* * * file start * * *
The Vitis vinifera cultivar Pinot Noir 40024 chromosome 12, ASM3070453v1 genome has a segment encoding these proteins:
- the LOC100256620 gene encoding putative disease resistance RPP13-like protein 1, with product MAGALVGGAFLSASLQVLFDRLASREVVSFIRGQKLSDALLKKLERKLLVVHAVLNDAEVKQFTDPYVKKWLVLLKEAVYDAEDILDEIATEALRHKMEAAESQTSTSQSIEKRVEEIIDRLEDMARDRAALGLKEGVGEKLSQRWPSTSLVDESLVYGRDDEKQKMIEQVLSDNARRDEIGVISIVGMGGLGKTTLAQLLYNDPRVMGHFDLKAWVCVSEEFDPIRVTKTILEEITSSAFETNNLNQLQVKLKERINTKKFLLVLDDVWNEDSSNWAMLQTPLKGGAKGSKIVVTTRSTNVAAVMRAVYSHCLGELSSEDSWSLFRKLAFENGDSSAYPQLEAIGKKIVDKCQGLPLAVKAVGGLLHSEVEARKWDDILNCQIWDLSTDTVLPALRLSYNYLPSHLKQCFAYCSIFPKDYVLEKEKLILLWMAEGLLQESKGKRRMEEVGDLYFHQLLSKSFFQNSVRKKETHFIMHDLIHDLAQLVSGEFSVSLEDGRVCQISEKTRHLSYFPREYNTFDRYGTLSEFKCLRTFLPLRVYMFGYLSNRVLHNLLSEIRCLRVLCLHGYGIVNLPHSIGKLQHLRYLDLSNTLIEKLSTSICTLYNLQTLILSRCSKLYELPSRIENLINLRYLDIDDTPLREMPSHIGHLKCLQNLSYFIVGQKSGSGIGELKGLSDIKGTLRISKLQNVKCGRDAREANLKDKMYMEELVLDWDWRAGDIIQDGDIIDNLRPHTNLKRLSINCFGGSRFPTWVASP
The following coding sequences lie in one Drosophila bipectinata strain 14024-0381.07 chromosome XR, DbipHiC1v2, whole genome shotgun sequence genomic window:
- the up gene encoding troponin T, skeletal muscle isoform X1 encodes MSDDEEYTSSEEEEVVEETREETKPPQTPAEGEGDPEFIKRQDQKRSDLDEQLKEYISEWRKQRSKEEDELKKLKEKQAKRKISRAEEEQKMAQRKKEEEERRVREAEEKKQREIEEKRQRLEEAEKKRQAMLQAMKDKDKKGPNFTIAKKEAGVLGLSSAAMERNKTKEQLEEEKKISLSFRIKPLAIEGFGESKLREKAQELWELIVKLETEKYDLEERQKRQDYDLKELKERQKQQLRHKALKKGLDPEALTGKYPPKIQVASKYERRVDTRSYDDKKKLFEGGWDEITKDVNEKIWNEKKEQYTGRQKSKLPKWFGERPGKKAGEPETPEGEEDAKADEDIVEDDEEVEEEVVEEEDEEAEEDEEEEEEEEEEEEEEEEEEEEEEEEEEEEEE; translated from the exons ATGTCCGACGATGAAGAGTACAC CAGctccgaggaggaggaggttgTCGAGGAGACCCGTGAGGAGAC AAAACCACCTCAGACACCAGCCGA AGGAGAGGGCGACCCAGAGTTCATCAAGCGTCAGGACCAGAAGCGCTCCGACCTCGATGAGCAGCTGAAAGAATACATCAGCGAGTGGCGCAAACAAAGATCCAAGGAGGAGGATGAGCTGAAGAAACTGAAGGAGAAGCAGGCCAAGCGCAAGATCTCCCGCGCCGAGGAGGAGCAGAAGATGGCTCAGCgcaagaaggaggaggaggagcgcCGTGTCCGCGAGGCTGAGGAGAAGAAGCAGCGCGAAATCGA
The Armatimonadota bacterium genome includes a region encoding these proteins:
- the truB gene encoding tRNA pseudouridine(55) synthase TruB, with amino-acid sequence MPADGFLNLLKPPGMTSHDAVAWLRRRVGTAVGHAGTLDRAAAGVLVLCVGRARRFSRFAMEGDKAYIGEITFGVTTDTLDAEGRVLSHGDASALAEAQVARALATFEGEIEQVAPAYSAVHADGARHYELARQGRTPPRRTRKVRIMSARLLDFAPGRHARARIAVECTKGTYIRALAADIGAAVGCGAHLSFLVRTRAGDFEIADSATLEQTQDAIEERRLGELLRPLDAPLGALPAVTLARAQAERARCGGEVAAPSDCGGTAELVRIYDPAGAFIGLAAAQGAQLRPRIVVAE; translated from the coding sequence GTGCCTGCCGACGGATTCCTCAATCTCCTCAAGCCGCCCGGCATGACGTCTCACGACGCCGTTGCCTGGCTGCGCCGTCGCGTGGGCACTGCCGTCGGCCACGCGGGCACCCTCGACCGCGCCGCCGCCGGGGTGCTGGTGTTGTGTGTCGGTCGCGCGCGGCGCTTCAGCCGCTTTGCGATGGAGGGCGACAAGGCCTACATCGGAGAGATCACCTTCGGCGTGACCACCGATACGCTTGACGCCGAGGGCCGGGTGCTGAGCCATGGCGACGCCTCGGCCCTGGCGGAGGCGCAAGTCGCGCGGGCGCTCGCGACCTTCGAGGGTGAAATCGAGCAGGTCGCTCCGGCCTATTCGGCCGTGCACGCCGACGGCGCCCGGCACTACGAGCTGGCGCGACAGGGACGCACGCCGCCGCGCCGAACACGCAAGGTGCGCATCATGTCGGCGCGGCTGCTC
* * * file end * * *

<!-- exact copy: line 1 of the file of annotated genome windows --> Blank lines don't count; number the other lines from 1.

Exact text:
The Vitis vinifera cultivar Pinot Noir 40024 chromosome 12, ASM3070453v1 genome has a segment encoding these proteins: